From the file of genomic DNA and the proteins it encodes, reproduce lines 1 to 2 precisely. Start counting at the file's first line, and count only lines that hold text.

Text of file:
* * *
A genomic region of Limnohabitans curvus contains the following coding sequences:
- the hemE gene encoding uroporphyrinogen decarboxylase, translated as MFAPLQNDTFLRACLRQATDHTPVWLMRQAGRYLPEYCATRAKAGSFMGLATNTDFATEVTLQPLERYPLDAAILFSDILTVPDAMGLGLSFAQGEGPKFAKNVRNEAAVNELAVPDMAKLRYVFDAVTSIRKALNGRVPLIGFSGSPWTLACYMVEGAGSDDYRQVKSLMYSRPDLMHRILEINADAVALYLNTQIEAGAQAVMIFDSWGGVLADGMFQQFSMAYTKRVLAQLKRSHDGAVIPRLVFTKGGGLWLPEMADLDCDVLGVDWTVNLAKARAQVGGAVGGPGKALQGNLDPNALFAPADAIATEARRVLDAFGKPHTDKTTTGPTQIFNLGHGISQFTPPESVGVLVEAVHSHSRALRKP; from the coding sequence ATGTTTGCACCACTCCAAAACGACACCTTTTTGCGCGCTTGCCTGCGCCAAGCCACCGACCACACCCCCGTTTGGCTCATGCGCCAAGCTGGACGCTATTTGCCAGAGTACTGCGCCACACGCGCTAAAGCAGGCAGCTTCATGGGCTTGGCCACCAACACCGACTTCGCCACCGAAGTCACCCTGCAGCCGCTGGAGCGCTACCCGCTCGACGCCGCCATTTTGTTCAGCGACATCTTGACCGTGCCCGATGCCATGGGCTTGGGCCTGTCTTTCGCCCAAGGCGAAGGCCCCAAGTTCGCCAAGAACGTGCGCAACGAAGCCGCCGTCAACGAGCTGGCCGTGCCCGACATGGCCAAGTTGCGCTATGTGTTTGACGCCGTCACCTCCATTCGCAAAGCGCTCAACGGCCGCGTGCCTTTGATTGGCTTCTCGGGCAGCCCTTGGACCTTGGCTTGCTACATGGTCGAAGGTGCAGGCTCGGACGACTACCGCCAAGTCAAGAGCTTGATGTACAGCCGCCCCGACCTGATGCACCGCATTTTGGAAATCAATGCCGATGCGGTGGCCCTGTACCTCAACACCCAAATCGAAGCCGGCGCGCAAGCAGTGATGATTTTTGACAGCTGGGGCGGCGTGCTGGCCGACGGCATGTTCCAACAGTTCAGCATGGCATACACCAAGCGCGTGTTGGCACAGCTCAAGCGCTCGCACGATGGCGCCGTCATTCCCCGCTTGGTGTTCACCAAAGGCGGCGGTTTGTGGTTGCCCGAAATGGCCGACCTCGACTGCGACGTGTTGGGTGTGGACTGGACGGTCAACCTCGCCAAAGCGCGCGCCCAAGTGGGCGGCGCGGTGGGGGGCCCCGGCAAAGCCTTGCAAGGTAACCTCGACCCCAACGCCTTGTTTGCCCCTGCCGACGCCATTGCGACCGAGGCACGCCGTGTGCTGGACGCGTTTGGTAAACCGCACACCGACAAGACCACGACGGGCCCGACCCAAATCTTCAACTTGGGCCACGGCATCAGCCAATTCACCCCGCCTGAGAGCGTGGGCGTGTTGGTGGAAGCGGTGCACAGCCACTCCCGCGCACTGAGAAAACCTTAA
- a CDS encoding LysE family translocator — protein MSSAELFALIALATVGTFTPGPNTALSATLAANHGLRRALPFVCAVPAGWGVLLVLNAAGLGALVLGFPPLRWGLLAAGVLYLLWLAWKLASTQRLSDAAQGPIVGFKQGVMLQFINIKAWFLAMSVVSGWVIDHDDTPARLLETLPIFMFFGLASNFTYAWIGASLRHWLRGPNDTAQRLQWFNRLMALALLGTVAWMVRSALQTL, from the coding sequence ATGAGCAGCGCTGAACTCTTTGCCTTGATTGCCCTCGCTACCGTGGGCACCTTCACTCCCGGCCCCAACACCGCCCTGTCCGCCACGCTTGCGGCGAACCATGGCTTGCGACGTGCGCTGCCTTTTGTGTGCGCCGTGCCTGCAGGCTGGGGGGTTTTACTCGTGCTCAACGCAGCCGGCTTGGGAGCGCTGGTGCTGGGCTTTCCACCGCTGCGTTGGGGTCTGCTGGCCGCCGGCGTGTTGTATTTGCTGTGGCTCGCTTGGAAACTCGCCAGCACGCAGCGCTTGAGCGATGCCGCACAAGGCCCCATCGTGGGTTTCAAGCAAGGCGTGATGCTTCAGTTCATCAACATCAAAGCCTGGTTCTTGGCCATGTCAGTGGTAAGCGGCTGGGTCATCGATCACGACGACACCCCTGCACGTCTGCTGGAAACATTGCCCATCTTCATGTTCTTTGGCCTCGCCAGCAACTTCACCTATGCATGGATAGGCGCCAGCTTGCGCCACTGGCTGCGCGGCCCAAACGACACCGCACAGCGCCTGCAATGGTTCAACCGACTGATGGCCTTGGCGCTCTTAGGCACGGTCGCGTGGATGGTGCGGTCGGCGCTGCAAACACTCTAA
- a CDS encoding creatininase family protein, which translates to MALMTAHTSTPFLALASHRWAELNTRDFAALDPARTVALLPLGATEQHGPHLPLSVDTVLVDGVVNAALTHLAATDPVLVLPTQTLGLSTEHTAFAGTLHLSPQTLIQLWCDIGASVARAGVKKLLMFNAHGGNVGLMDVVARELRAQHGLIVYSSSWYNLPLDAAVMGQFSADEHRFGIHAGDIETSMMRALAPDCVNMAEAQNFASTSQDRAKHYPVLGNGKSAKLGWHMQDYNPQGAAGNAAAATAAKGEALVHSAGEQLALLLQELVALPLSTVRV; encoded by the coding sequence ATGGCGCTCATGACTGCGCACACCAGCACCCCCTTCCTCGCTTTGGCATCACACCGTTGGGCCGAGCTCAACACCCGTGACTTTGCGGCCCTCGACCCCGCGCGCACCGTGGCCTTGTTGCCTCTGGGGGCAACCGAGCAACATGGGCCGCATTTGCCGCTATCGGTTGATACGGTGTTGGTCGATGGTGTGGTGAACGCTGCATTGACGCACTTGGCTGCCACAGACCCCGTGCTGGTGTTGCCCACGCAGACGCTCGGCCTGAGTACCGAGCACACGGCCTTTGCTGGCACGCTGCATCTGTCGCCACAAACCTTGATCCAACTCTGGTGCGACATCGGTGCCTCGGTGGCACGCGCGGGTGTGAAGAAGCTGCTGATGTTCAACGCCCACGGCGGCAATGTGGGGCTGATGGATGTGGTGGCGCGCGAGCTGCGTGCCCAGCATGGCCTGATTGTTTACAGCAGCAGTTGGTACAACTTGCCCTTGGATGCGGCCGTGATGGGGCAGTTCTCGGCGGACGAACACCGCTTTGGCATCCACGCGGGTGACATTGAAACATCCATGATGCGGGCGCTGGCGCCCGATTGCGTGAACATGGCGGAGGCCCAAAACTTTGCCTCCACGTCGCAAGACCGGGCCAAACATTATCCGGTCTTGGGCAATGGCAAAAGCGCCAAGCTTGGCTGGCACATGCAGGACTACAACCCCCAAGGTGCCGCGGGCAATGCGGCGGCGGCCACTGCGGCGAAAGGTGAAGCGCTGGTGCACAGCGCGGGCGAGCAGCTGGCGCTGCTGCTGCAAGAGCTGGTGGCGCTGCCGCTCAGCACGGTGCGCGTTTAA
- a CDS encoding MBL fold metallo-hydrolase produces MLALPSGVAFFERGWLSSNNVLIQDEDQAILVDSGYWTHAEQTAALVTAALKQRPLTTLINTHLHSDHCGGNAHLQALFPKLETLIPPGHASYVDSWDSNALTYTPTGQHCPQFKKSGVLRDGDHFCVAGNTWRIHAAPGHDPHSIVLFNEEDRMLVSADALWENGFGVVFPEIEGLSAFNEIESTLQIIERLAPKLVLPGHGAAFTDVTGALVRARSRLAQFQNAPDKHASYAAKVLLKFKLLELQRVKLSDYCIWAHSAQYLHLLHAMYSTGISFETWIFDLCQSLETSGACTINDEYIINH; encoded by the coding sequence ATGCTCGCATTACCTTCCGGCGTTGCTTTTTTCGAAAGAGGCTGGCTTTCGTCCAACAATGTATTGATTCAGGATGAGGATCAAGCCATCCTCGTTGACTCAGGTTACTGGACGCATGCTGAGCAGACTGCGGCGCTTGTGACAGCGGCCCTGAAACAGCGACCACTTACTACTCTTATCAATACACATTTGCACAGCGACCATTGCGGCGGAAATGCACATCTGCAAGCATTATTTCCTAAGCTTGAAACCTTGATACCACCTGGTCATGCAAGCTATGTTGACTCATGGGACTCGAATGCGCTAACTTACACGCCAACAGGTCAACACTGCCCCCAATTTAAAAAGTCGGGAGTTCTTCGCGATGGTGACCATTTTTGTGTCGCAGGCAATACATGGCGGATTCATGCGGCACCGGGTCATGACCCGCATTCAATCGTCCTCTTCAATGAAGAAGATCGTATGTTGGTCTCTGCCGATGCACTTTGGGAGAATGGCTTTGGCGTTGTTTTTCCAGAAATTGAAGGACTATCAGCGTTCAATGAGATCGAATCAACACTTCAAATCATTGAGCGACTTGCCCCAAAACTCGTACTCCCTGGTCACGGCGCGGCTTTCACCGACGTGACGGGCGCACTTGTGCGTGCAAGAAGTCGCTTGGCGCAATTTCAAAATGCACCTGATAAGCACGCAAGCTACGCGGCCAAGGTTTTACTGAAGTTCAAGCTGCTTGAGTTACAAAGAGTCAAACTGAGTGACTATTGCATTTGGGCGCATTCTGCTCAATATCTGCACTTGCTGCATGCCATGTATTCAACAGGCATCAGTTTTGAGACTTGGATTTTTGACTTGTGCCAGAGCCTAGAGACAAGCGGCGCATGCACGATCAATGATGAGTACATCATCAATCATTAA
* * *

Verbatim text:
A genomic region of Limnohabitans curvus contains the following coding sequences:
- the hemE gene encoding uroporphyrinogen decarboxylase, translated as MFAPLQNDTFLRACLRQATDHTPVWLMRQAGRYLPEYCATRAKAGSFMGLATNTDFATEVTLQPLERYPLDAAILFSDILTVPDAMGLGLSFAQGEGPKFAKNVRNEAAVNELAVPDMAKLRYVFDAVTSIRKALNGRVPLIGFSGSPWTLACYMVEGAGSDDYRQVKSLMYSRPDLMHRILEINADAVALYLNTQIEAGAQAVMIFDSWGGVLADGMFQQFSMAYTKRVLAQLKRSHDGAVIPRLVFTKGGGLWLPEMADLDCDVLGVDWTVNLAKARAQVGGAVGGPGKALQGNLDPNALFAPADAIATEARRVLDAFGKPHTDKTTTGPTQIFNLGHGISQFTPPESVGVLVEAVHSHSRALRKP; from the coding sequence ATGTTTGCACCACTCCAAAACGACACCTTTTTGCGCGCTTGCCTGCGCCAAGCCACCGACCACACCCCCGTTTGGCTCATGCGCCAAGCTGGACGCTATTTGCCAGAGTACTGCGCCACACGCGCTAAAGCAGGCAGCTTCATGGGCTTGGCCACCAACACCGACTTCGCCACCGAAGTCACCCTGCAGCCGCTGGAGCGCTACCCGCTCGACGCCGCCATTTTGTTCAGCGACATCTTGACCGTGCCCGATGCCATGGGCTTGGGCCTGTCTTTCGCCCAAGGCGAAGGCCCCAAGTTCGCCAAGAACGTGCGCAACGAAGCCGCCGTCAACGAGCTGGCCGTGCCCGACATGGCCAAGTTGCGCTATGTGTTTGACGCCGTCACCTCCATTCGCAAAGCGCTCAACGGCCGCGTGCCTTTGATTGGCTTCTCGGGCAGCCCTTGGACCTTGGCTTGCTACATGGTCGAAGGTGCAGGCTCGGACGACTACCGCCAAGTCAAGAGCTTGATGTACAGCCGCCCCGACCTGATGCACCGCATTTTGGAAATCAATGCCGATGCGGTGGCCCTGTACCTCAACACCCAAATCGAAGCCGGCGCGCAAGCAGTGATGATTTTTGACAGCTGGGGCGGCGTGCTGGCCGACGGCATGTTCCAACAGTTCAGCATGGCATACACCAAGCGCGTGTTGGCACAGCTCAAGCGCTCGCACGATGGCGCCGTCATTCCCCGCTTGGTGTTCACCAAAGGCGGCGGTTTGTGGTTGCCCGAAATGGCCGACCTCGACTGCGACGTGTTGGGTGTGGACTGGACGGTCAACCTCGCCAAAGCGCGCGCCCAAGTGGGCGGCGCGGTGGGGGGCCCCGGCAAAGCCTTGCAAGGTAACCTCGACCCCAACGCCTTGTTTGCCCCTGCCGACGCCATTGCGACCGAGGCACGCCGTGTGCTGGACGCGTTTGGTAAACCGCACACCGACAAGACCACGACGGGCCCGACCCAAATCTTCAACTTGGGCCACGGCATCAGCCAATTCACCCCGCCTGAGAGCGTGGGCGTGTTGGTGGAAGCGGTGCACAGCCACTCCCGCGCACTGAGAAAACCTTAA